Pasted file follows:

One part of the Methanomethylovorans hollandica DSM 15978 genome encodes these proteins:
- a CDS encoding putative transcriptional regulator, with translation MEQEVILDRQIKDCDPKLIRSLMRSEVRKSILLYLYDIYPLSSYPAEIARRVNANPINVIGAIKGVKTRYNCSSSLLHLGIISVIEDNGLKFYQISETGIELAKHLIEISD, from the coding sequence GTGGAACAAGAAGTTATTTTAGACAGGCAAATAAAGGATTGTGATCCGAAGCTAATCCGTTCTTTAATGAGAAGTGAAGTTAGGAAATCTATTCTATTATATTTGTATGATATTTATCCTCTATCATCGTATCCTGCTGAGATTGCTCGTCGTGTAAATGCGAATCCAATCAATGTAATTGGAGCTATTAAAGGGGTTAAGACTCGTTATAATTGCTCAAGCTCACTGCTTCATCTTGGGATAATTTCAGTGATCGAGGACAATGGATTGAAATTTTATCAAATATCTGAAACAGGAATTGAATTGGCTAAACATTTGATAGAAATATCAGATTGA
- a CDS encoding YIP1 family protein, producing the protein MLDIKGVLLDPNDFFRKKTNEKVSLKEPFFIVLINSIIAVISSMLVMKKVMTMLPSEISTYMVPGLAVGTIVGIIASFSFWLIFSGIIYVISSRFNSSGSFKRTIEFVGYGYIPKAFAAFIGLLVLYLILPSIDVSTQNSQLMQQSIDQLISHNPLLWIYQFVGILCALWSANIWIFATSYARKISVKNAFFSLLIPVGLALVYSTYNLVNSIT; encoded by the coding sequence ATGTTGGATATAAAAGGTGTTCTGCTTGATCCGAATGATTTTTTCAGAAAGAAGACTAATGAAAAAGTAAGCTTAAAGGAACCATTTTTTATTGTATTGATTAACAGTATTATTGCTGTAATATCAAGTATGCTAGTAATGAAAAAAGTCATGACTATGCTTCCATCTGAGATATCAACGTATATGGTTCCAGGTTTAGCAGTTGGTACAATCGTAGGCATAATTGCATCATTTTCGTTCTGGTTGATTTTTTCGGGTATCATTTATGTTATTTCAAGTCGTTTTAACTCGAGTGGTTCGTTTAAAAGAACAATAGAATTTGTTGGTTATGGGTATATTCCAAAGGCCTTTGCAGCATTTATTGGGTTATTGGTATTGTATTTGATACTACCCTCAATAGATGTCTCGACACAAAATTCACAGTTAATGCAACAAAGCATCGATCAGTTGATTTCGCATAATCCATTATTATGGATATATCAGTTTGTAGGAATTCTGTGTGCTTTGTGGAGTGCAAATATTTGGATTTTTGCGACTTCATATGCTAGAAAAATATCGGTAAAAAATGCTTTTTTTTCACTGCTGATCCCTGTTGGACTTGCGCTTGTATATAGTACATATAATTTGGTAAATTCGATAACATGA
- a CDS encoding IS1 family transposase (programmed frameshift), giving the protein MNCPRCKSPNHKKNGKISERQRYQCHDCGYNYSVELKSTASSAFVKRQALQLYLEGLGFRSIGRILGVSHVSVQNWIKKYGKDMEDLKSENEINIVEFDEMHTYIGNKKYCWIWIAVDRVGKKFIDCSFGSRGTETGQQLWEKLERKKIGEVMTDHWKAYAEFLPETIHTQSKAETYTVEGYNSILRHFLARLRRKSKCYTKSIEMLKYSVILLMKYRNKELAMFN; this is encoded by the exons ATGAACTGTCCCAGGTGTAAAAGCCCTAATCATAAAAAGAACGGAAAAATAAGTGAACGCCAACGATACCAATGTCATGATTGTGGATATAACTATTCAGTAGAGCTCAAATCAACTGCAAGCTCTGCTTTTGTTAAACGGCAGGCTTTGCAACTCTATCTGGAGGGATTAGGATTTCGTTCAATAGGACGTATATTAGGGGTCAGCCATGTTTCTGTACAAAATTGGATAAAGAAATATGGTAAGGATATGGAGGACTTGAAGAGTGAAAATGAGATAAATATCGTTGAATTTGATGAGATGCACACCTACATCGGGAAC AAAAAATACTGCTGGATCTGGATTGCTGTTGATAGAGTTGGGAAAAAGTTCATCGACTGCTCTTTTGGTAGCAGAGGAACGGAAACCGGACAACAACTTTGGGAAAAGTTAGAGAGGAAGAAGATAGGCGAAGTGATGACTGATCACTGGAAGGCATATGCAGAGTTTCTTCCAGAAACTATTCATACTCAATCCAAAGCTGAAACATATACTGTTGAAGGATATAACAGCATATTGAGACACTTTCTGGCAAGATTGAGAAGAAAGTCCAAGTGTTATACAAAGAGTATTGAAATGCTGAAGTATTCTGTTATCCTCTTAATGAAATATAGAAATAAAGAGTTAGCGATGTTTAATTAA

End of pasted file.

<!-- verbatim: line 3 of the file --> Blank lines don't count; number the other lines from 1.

- a CDS encoding YIP1 family protein, producing the protein MLDIKGVLLDPNDFFRKKTNEKVSLKEPFFIVLINSIIAVISSMLVMKKVMTMLPSEISTYMVPGLAVGTIVGIIASFSFWLIFSGIIYVISSRFNSSGSFKRTIEFVGYGYIPKAFAAFIGLLVLYLILPSIDVSTQNSQLMQQSIDQLISHNPLLWIYQFVGILCALWSANIWIFATSYARKISVKNAFFSLLIPVGLALVYSTYNLVNSIT; encoded by the coding sequence ATGTTGGATATAAAAGGTGTTCTGCTTGATCCGAATGATTTTTTCAGAAAGAAGACTAATGAAAAAGTAAGCTTAAAGGAACCATTTTTTATTGTATTGATTAACAGTATTATTGCTGTAATATCAAGTATGCTAGTAATGAAAAAAGTCATGACTATGCTTCCATCTGAGATATCAACGTATATGGTTCCAGGTTTAGCAGTTGGTACAATCGTAGGCATAATTGCATCATTTTCGTTCTGGTTGATTTTTTCGGGTATCATTTATGTTATTTCAAGTCGTTTTAACTCGAGTGGTTCGTTTAAAAGAACAATAGAATTTGTTGGTTATGGGTATATTCCAAAGGCCTTTGCAGCATTTATTGGGTTATTGGTATTGTATTTGATACTACCCTCAATAGATGTCTCGACACAAAATTCACAGTTAATGCAACAAAGCATCGATCAGTTGATTTCGCATAATCCATTATTATGGATATATCAGTTTGTAGGAATTCTGTGTGCTTTGTGGAGTGCAAATATTTGGATTTTTGCGACTTCATATGCTAGAAAAATATCGGTAAAAAATGCTTTTTTTTCACTGCTGATCCCTGTTGGACTTGCGCTTGTATATAGTACATATAATTTGGTAAATTCGATAACATGA